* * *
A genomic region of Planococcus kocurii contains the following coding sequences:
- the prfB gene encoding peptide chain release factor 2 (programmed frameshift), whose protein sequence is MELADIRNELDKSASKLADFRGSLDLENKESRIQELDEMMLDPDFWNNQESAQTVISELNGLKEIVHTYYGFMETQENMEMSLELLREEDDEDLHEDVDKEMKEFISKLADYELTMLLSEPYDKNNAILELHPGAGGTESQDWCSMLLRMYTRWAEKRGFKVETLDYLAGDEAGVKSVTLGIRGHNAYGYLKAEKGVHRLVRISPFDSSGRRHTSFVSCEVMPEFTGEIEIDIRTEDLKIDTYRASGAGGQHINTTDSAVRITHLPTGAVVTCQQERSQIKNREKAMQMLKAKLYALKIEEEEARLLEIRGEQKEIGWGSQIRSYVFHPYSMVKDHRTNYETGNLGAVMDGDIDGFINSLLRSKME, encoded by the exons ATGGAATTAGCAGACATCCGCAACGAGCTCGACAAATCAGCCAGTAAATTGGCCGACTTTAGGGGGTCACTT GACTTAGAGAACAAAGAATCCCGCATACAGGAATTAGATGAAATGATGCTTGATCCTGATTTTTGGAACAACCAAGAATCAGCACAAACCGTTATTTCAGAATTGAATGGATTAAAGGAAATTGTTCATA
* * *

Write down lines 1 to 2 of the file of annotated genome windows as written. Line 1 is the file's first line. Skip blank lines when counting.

A genomic region of Planococcus kocurii contains the following coding sequences:
- the prfB gene encoding peptide chain release factor 2 (programmed frameshift), whose protein sequence is MELADIRNELDKSASKLADFRGSLDLENKESRIQELDEMMLDPDFWNNQESAQTVISELNGLKEIVHTYYGFMETQENMEMSLELLREEDDEDLHEDVDKEMKEFISKLADYELTMLLSEPYDKNNAILELHPGAGGTESQDWCSMLLRMYTRWAEKRGFKVETLDYLAGDEAGVKSVTLGIRGHNAYGYLKAEKGVHRLVRISPFDSSGRRHTSFVSCEVMPEFTGEIEIDIRTEDLKIDTYRASGAGGQHINTTDSAVRITHLPTGAVVTCQQERSQIKNREKAMQMLKAKLYALKIEEEEARLLEIRGEQKEIGWGSQIRSYVFHPYSMVKDHRTNYETGNLGAVMDGDIDGFINSLLRSKME, encoded by the exons ATGGAATTAGCAGACATCCGCAACGAGCTCGACAAATCAGCCAGTAAATTGGCCGACTTTAGGGGGTCACTT GACTTAGAGAACAAAGAATCCCGCATACAGGAATTAGATGAAATGATGCTTGATCCTGATTTTTGGAACAACCAAGAATCAGCACAAACCGTTATTTCAGAATTGAATGGATTAAAGGAAATTGTTCATA